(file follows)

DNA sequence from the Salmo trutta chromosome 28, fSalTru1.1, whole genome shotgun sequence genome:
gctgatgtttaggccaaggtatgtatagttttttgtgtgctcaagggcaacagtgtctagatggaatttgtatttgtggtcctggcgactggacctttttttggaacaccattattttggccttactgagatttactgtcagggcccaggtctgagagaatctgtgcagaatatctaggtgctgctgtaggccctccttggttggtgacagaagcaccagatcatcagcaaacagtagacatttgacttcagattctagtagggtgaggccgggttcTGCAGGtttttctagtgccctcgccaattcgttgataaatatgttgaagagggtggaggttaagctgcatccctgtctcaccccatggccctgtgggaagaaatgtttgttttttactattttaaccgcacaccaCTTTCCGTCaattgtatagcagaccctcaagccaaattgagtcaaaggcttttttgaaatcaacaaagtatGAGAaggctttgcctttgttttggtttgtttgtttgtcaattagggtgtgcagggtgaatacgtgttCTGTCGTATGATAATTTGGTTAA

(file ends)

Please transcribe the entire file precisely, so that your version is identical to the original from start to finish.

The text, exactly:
DNA sequence from the Salmo trutta chromosome 28, fSalTru1.1, whole genome shotgun sequence genome:
gctgatgtttaggccaaggtatgtatagttttttgtgtgctcaagggcaacagtgtctagatggaatttgtatttgtggtcctggcgactggacctttttttggaacaccattattttggccttactgagatttactgtcagggcccaggtctgagagaatctgtgcagaatatctaggtgctgctgtaggccctccttggttggtgacagaagcaccagatcatcagcaaacagtagacatttgacttcagattctagtagggtgaggccgggttcTGCAGGtttttctagtgccctcgccaattcgttgataaatatgttgaagagggtggaggttaagctgcatccctgtctcaccccatggccctgtgggaagaaatgtttgttttttactattttaaccgcacaccaCTTTCCGTCaattgtatagcagaccctcaagccaaattgagtcaaaggcttttttgaaatcaacaaagtatGAGAaggctttgcctttgttttggtttgtttgtttgtcaattagggtgtgcagggtgaatacgtgttCTGTCGTATGATAATTTGGTTAA